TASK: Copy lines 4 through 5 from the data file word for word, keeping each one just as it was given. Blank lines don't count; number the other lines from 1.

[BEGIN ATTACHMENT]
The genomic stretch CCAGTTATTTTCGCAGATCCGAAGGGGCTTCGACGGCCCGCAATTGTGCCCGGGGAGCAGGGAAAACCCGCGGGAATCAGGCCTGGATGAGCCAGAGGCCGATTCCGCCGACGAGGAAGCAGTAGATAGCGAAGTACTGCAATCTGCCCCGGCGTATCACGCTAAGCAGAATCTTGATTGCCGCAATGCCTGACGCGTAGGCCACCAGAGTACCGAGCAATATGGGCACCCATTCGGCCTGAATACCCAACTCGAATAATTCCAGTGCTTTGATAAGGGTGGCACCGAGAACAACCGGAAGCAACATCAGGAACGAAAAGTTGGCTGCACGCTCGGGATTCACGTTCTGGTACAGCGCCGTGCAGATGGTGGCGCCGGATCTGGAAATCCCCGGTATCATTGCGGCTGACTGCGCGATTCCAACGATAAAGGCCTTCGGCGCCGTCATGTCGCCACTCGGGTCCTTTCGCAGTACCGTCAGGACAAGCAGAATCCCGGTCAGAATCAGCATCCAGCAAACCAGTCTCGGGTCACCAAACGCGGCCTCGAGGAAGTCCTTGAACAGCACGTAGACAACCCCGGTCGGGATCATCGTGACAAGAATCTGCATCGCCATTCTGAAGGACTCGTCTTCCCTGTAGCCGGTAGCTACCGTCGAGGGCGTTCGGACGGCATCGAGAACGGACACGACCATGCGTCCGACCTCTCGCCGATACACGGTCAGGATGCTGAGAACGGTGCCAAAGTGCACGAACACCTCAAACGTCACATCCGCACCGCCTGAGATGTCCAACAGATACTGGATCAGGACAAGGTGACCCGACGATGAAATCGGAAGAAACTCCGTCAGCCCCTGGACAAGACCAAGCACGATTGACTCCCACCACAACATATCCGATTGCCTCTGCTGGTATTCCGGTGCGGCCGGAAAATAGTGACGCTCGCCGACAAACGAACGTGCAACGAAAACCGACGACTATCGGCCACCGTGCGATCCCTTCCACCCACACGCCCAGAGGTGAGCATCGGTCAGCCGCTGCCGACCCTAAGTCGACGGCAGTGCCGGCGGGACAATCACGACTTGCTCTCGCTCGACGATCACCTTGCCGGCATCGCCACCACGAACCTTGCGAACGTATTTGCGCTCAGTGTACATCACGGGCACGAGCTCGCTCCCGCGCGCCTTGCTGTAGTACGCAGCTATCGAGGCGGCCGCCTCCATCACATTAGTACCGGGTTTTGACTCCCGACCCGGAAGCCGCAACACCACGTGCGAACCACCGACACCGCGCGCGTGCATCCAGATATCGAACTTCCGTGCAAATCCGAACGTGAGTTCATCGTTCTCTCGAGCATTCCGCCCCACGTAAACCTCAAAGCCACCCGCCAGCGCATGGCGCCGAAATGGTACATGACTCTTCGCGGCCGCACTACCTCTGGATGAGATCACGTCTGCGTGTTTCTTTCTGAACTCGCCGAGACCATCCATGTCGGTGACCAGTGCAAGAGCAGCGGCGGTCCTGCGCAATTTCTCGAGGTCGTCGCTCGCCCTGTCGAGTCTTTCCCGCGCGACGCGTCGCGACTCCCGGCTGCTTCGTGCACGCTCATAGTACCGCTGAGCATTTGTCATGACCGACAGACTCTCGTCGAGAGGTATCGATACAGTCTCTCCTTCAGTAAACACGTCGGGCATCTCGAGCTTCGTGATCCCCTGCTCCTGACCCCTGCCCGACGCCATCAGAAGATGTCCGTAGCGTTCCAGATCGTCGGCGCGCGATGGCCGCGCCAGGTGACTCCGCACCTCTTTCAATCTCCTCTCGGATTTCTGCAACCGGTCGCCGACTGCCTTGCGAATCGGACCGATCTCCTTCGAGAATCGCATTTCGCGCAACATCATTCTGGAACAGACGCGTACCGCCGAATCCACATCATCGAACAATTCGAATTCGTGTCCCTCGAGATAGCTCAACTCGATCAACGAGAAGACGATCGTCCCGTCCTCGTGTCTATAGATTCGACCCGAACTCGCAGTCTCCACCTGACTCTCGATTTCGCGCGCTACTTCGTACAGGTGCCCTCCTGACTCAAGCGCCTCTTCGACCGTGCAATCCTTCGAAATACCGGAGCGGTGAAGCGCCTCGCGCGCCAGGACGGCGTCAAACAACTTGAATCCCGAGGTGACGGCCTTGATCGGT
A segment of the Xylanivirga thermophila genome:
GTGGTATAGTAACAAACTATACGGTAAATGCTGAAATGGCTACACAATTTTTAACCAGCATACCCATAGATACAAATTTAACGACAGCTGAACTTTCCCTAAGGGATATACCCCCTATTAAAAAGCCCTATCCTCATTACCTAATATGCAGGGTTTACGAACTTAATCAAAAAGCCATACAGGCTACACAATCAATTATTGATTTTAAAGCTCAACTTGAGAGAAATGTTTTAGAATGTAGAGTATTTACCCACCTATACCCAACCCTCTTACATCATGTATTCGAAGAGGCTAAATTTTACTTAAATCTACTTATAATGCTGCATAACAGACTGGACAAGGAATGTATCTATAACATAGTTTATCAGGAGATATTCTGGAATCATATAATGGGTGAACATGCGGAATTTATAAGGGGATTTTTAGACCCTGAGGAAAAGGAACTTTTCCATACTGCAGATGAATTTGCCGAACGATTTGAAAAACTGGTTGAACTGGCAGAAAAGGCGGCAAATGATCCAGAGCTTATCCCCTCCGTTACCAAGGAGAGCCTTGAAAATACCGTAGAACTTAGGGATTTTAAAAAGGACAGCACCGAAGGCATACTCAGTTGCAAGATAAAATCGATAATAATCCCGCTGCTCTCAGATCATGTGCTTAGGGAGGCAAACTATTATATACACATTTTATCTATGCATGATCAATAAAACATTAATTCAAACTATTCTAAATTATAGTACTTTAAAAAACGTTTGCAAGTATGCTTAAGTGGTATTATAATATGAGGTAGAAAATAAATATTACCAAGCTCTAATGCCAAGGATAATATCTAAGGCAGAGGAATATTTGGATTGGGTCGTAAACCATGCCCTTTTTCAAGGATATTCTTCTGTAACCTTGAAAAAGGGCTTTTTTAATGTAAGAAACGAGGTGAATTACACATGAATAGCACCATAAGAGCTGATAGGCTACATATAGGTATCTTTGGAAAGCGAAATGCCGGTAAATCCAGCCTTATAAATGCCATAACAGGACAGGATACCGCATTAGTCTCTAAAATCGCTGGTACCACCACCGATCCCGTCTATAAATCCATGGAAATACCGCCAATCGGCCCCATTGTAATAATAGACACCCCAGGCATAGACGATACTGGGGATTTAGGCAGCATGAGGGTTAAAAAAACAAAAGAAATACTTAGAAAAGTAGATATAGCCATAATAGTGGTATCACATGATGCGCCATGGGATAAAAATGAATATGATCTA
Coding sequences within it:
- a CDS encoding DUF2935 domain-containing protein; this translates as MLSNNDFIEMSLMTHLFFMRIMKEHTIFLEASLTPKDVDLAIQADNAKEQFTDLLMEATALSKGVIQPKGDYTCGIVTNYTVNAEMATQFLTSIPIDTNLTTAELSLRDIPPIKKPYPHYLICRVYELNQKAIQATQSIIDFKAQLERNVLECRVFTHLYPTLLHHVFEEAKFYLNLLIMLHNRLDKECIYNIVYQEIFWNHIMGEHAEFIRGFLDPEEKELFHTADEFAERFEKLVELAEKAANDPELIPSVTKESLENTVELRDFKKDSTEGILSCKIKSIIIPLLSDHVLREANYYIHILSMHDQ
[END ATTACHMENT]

Coding sequences within it:
- a CDS encoding DUF2935 domain-containing protein; this translates as MLSNNDFIEMSLMTHLFFMRIMKEHTIFLEASLTPKDVDLAIQADNAKEQFTDLLMEATALSKGVIQPKGDYTCGIVTNYTVNAEMATQFLTSIPIDTNLTTAELSLRDIPPIKKPYPHYLICRVYELNQKAIQATQSIIDFKAQLERNVLECRVFTHLYPTLLHHVFEEAKFYLNLLIMLHNRLDKECIYNIVYQEIFWNHIMGEHAEFIRGFLDPEEKELFHTADEFAERFEKLVELAEKAANDPELIPSVTKESLENTVELRDFKKDSTEGILSCKIKSIIIPLLSDHVLREANYYIHILSMHDQ